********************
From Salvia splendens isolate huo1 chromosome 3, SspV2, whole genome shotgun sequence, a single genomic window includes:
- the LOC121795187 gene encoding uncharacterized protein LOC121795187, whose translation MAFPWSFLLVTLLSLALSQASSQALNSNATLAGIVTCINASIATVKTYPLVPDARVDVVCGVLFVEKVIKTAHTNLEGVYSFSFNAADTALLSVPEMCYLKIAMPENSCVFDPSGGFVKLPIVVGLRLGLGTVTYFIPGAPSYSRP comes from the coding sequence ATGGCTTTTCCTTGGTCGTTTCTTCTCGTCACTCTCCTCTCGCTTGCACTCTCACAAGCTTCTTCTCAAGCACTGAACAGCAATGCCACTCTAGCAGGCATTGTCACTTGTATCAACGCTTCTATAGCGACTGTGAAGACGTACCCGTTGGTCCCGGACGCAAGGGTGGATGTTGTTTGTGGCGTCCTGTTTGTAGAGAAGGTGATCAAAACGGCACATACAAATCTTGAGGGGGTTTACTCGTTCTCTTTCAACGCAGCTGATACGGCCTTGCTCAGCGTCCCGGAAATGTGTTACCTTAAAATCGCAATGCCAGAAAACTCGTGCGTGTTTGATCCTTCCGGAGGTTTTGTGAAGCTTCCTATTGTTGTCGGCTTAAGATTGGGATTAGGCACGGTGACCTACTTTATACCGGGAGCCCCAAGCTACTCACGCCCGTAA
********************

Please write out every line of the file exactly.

From Salvia splendens isolate huo1 chromosome 3, SspV2, whole genome shotgun sequence, a single genomic window includes:
- the LOC121795187 gene encoding uncharacterized protein LOC121795187, whose translation MAFPWSFLLVTLLSLALSQASSQALNSNATLAGIVTCINASIATVKTYPLVPDARVDVVCGVLFVEKVIKTAHTNLEGVYSFSFNAADTALLSVPEMCYLKIAMPENSCVFDPSGGFVKLPIVVGLRLGLGTVTYFIPGAPSYSRP comes from the coding sequence ATGGCTTTTCCTTGGTCGTTTCTTCTCGTCACTCTCCTCTCGCTTGCACTCTCACAAGCTTCTTCTCAAGCACTGAACAGCAATGCCACTCTAGCAGGCATTGTCACTTGTATCAACGCTTCTATAGCGACTGTGAAGACGTACCCGTTGGTCCCGGACGCAAGGGTGGATGTTGTTTGTGGCGTCCTGTTTGTAGAGAAGGTGATCAAAACGGCACATACAAATCTTGAGGGGGTTTACTCGTTCTCTTTCAACGCAGCTGATACGGCCTTGCTCAGCGTCCCGGAAATGTGTTACCTTAAAATCGCAATGCCAGAAAACTCGTGCGTGTTTGATCCTTCCGGAGGTTTTGTGAAGCTTCCTATTGTTGTCGGCTTAAGATTGGGATTAGGCACGGTGACCTACTTTATACCGGGAGCCCCAAGCTACTCACGCCCGTAA